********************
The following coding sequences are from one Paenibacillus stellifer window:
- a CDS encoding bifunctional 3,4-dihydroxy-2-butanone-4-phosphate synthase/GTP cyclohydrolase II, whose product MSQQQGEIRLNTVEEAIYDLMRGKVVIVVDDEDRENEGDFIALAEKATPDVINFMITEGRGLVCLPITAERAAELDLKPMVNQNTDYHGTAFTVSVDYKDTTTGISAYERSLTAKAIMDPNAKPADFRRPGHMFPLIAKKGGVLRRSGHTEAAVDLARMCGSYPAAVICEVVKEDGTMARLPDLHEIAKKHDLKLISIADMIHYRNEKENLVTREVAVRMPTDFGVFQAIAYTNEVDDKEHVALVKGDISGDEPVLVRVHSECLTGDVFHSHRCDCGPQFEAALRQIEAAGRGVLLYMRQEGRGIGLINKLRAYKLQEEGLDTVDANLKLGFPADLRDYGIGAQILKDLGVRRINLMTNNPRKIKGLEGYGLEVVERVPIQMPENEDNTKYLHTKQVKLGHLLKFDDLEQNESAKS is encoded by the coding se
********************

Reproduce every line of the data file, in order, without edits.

The following coding sequences are from one Paenibacillus stellifer window:
- a CDS encoding bifunctional 3,4-dihydroxy-2-butanone-4-phosphate synthase/GTP cyclohydrolase II, whose product MSQQQGEIRLNTVEEAIYDLMRGKVVIVVDDEDRENEGDFIALAEKATPDVINFMITEGRGLVCLPITAERAAELDLKPMVNQNTDYHGTAFTVSVDYKDTTTGISAYERSLTAKAIMDPNAKPADFRRPGHMFPLIAKKGGVLRRSGHTEAAVDLARMCGSYPAAVICEVVKEDGTMARLPDLHEIAKKHDLKLISIADMIHYRNEKENLVTREVAVRMPTDFGVFQAIAYTNEVDDKEHVALVKGDISGDEPVLVRVHSECLTGDVFHSHRCDCGPQFEAALRQIEAAGRGVLLYMRQEGRGIGLINKLRAYKLQEEGLDTVDANLKLGFPADLRDYGIGAQILKDLGVRRINLMTNNPRKIKGLEGYGLEVVERVPIQMPENEDNTKYLHTKQVKLGHLLKFDDLEQNESAKS is encoded by the coding se